Important Terms Used in Financial Due Diligence (FDD)

Modern corporate boardroom with a diverse group of professionals seated around a large table, covered with financial documents, charts, and digital devices. The setting is sophisticated, featuring sleek furniture and large windows that show a cityscape, conveying an atmosphere of serious financial due diligence discussion.

Introduction to Financial Due Diligence

In the intricate dance of business transactions, Financial Due Diligence (FDD) plays a pivotal role. It’s the calculated step of verification, the rhythmic checking of financial health before a commitment is made. Just as you would scrutinize the mechanics of a car before purchasing, FDD is the due care investors take to ensure that their potential investment runs smoothly, free of hidden faults that could later derail its success. 

Financial Due Diligence Jargon & Abbreviations | Important for Interview

DataRaw information forming the basis for analysis.Analyzing five years of revenue data to assess customer concentration, quantity, and price trends.
Databook / DatapackAn organized collection of data in an Excel format, facilitating analysis.Excel file detailing financial metrics, enhancing scrutiny such as revenue trends, expense breakdowns, and market share analysis.
Reported BasisFinancials based on audited or reported balance sheets.Examining company financial health using audited balance sheets, e.g., scrutinizing revenue growth and debt levels for accurate due diligence.
AdjustmentsInvolves actions like removing CFO salary to manipulate income.Adjustment by Management: Excluding the CFO's salary to artificially inflate profits, a deceptive practice uncovered during due diligence.
Actual, Budget, ForecastActuals reflect past performance, while budgets and forecasts provide future projections, considering them provides varied perspectives for financial planning, including historical, projected, and forecasted data.Actual: Reviewing audited financial statements for the previous fiscal year. Forecast: Evaluating predicted financial performance based on market trends and internal projections.
LTM (Last Twelve Months)Analysis based on the most recent twelve months, often used on a rolling basis. LTM figures offer a current snapshot for meaningful comparisons.LTM Revenue: Rs. 15 million reflects the company's recent financial performance. LTM EBITDA: Rs. 5 million indicates profitability over the last twelve months.
ClawbackThe reclaiming of previously distributed funds, often relevant in Earnouts, crucial for ECLM (Excess Cash Lockbox Mechanism).If a company faced a bad debt in the current year from a sale in the previous year, the clawback adjusts the previous year's sale, not the current year.
Debt-LikeItems in the balance sheet resembling debt but not explicitly classified as such.A creditor existing in the books for more than the normal operating cycle days, including a finance element is a Debt-Like Item.
EBITDA vs. PBTEBITDA: Earnings before interest, taxes, depreciation, and amortization. PBT: Profit before tax.EBITDA: Rs. 10 million revenue - Rs. 5 million operating expenses = Rs. 5 million EBITDA. PBT: Rs. 5 million EBITDA - Rs. 1 million interest - Rs. 2 million taxes = Rs. 2 million PBT.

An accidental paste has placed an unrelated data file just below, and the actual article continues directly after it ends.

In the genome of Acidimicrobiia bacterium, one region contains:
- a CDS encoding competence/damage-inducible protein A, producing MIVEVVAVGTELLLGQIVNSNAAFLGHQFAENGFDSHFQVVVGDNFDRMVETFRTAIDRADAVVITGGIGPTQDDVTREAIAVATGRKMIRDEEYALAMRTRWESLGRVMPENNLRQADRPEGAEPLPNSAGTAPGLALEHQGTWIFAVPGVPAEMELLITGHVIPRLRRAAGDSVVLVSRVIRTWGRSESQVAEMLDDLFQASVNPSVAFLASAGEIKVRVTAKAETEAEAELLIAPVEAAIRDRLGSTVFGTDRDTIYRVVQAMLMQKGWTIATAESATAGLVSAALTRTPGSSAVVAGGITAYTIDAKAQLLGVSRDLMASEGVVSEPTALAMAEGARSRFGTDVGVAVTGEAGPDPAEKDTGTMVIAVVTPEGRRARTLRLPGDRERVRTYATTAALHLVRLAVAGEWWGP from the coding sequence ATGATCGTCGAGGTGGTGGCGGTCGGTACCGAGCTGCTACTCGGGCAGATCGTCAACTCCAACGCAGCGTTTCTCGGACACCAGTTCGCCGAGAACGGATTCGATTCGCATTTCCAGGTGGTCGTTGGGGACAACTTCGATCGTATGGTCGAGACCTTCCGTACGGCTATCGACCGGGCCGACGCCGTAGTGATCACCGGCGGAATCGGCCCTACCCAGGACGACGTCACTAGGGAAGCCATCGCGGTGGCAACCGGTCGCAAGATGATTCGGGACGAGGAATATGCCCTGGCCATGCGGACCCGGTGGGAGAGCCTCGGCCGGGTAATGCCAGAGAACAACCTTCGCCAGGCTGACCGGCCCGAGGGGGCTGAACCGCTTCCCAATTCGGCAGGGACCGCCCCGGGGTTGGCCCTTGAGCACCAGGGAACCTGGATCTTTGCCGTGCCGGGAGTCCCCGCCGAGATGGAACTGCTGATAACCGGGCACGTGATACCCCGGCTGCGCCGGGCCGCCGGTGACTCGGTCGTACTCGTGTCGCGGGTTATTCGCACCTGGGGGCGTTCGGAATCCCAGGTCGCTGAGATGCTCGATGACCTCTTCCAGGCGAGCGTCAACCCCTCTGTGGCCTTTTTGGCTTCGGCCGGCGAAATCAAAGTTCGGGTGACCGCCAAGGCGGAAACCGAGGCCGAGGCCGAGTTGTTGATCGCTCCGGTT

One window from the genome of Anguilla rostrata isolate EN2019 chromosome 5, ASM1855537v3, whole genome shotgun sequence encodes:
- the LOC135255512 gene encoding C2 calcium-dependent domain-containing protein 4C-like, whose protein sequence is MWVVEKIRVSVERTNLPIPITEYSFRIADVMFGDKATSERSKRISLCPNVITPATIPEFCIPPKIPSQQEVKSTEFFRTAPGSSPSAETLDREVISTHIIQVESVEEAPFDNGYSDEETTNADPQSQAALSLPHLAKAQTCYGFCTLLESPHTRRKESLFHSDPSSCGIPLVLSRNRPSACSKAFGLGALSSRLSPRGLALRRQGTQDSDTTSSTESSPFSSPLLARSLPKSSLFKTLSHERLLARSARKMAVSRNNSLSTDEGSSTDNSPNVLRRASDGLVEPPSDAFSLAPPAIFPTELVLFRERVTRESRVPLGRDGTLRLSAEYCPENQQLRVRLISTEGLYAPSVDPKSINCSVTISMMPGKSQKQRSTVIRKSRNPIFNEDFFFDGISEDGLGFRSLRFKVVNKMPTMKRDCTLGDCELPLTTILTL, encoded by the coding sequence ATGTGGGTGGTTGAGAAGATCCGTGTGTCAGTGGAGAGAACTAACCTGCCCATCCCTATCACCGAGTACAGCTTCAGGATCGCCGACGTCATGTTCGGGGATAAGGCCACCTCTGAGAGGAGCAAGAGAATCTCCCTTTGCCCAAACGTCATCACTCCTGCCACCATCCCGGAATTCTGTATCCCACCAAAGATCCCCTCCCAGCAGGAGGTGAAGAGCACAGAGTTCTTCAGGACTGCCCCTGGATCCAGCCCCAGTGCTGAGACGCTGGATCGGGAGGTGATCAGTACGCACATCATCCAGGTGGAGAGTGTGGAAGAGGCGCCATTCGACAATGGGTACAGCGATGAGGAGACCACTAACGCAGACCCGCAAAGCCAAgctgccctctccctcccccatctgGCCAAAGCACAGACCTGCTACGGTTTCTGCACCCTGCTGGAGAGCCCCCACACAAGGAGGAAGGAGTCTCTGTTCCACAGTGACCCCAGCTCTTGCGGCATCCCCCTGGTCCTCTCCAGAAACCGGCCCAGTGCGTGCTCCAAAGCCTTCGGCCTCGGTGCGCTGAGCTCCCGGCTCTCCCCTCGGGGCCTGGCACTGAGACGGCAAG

Three Fundamentals of Financial Due Diligence

  1. Quality of Earnings (EBITDA):

The Quality of Earnings determines whether a company’s revenue is sustainable and repeatable. This metric scrutinizes the earnings to see if they are derived from the core business activities or if they have been inflated by one-time events or accounting anomalies. To ensure accuracy, we always check EBITDA (Earnings Before Interest, Taxes, Depreciation, and Amortization), which represents operational business profits without the noise of financial structuring.

  1. Consideration of Cash-Like Items in Net Cash:

Net Cash goes beyond traditional cash holdings to include cash-like items — those assets that contribute to a company’s immediate liquidity and financial agility. This may encompass marketable securities, short-term investments, and certain receivables. By considering these items, we gain a more comprehensive view of the company’s immediate financial strength and flexibility.

  1. Net Debt (/Cash):

Net Debt is a crucial metric that factors in a company’s total debt, subtracting cash and cash equivalents to determine the net amount a company would have to pay off if all debts were due immediately. This metric reflects a company’s ability to service its debt and is a key indicator of financial stability.

These three fundamentals form the backbone of Financial Due Diligence, enabling experts to dissect and understand a company’s financial narrative thoroughly. Mastering these concepts is not just beneficial but essential for professionals engaged in the complex and nuanced world of FDD.

For those eager to delve deeper into these fundamentals and harness their full potential in the field of finance, CA MONK’s Financial Due Diligence Masterclass offers an in-depth exploration of FDD principles. 

Enroll in our Masterclass to gain comprehensive insights into FDD: Click Here

Gain mastery over Ratio Analysis, Adjusted EBITDA, Net Debt. Dive deep into Financial Due Diligence with our FDD Masterclass, expertly guided by Shivam Palan.
Prepare For Your Interview​

Take a step towards personal growth and success.

Scroll to Top